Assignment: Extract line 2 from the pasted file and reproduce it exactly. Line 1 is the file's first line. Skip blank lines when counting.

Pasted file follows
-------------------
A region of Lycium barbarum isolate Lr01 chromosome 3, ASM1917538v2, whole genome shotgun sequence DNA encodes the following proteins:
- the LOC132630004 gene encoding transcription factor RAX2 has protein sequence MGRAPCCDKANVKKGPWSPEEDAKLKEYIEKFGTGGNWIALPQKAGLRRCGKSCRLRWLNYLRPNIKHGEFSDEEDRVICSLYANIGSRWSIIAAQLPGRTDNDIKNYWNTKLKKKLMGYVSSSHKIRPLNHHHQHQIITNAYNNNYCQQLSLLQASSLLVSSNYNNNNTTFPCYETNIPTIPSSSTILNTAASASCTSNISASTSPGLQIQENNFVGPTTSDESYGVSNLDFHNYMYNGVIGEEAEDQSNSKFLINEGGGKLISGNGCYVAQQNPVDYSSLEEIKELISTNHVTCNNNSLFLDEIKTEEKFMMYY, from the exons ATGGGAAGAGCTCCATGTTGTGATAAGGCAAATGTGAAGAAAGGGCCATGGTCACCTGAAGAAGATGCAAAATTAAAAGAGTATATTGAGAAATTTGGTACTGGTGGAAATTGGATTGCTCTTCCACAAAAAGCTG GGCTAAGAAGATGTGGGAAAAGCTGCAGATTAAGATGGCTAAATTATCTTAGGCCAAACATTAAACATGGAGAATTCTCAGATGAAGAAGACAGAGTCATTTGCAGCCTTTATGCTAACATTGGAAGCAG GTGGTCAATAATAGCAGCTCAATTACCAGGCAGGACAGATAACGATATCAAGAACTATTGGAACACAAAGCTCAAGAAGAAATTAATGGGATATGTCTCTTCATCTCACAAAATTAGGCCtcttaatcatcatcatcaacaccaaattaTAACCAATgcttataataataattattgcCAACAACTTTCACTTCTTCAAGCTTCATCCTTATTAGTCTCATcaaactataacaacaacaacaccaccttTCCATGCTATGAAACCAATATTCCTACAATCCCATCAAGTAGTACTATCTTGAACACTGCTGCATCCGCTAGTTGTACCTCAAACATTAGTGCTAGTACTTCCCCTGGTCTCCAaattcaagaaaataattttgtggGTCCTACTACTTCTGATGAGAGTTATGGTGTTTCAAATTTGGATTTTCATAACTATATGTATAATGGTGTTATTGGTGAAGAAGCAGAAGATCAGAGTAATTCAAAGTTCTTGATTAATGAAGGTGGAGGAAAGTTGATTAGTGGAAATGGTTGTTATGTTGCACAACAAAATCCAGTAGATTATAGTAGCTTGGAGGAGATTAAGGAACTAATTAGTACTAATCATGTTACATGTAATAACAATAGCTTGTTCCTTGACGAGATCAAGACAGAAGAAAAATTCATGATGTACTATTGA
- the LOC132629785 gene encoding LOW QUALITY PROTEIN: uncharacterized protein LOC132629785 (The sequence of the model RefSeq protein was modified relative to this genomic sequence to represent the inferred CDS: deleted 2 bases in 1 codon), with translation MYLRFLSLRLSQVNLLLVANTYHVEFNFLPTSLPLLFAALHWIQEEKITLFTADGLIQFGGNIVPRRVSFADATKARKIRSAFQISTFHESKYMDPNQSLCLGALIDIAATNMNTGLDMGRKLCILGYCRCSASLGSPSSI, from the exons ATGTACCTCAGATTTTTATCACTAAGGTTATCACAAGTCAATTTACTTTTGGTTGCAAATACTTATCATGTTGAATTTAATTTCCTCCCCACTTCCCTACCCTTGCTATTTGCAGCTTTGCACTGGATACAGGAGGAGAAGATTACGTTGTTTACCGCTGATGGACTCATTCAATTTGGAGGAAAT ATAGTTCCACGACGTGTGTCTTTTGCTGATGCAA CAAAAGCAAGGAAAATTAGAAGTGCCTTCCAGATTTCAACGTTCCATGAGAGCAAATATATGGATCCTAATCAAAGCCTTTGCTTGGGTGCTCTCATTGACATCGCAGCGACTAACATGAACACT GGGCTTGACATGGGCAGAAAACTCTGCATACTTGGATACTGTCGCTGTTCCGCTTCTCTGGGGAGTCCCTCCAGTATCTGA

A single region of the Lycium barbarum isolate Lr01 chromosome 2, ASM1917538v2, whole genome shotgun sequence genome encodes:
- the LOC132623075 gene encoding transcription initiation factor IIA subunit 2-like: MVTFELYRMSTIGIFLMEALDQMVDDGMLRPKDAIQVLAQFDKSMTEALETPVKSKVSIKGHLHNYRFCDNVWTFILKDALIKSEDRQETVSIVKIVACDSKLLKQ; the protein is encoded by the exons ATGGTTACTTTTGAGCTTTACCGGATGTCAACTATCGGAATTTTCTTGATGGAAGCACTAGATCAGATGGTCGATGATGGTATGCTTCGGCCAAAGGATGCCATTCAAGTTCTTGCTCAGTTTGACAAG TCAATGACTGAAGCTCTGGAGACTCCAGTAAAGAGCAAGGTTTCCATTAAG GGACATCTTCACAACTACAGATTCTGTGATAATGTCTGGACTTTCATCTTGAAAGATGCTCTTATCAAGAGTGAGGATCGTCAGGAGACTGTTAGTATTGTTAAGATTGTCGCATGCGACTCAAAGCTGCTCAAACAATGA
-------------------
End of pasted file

- the LOC132630004 gene encoding transcription factor RAX2 has protein sequence MGRAPCCDKANVKKGPWSPEEDAKLKEYIEKFGTGGNWIALPQKAGLRRCGKSCRLRWLNYLRPNIKHGEFSDEEDRVICSLYANIGSRWSIIAAQLPGRTDNDIKNYWNTKLKKKLMGYVSSSHKIRPLNHHHQHQIITNAYNNNYCQQLSLLQASSLLVSSNYNNNNTTFPCYETNIPTIPSSSTILNTAASASCTSNISASTSPGLQIQENNFVGPTTSDESYGVSNLDFHNYMYNGVIGEEAEDQSNSKFLINEGGGKLISGNGCYVAQQNPVDYSSLEEIKELISTNHVTCNNNSLFLDEIKTEEKFMMYY, from the exons ATGGGAAGAGCTCCATGTTGTGATAAGGCAAATGTGAAGAAAGGGCCATGGTCACCTGAAGAAGATGCAAAATTAAAAGAGTATATTGAGAAATTTGGTACTGGTGGAAATTGGATTGCTCTTCCACAAAAAGCTG GGCTAAGAAGATGTGGGAAAAGCTGCAGATTAAGATGGCTAAATTATCTTAGGCCAAACATTAAACATGGAGAATTCTCAGATGAAGAAGACAGAGTCATTTGCAGCCTTTATGCTAACATTGGAAGCAG GTGGTCAATAATAGCAGCTCAATTACCAGGCAGGACAGATAACGATATCAAGAACTATTGGAACACAAAGCTCAAGAAGAAATTAATGGGATATGTCTCTTCATCTCACAAAATTAGGCCtcttaatcatcatcatcaacaccaaattaTAACCAATgcttataataataattattgcCAACAACTTTCACTTCTTCAAGCTTCATCCTTATTAGTCTCATcaaactataacaacaacaacaccaccttTCCATGCTATGAAACCAATATTCCTACAATCCCATCAAGTAGTACTATCTTGAACACTGCTGCATCCGCTAGTTGTACCTCAAACATTAGTGCTAGTACTTCCCCTGGTCTCCAaattcaagaaaataattttgtggGTCCTACTACTTCTGATGAGAGTTATGGTGTTTCAAATTTGGATTTTCATAACTATATGTATAATGGTGTTATTGGTGAAGAAGCAGAAGATCAGAGTAATTCAAAGTTCTTGATTAATGAAGGTGGAGGAAAGTTGATTAGTGGAAATGGTTGTTATGTTGCACAACAAAATCCAGTAGATTATAGTAGCTTGGAGGAGATTAAGGAACTAATTAGTACTAATCATGTTACATGTAATAACAATAGCTTGTTCCTTGACGAGATCAAGACAGAAGAAAAATTCATGATGTACTATTGA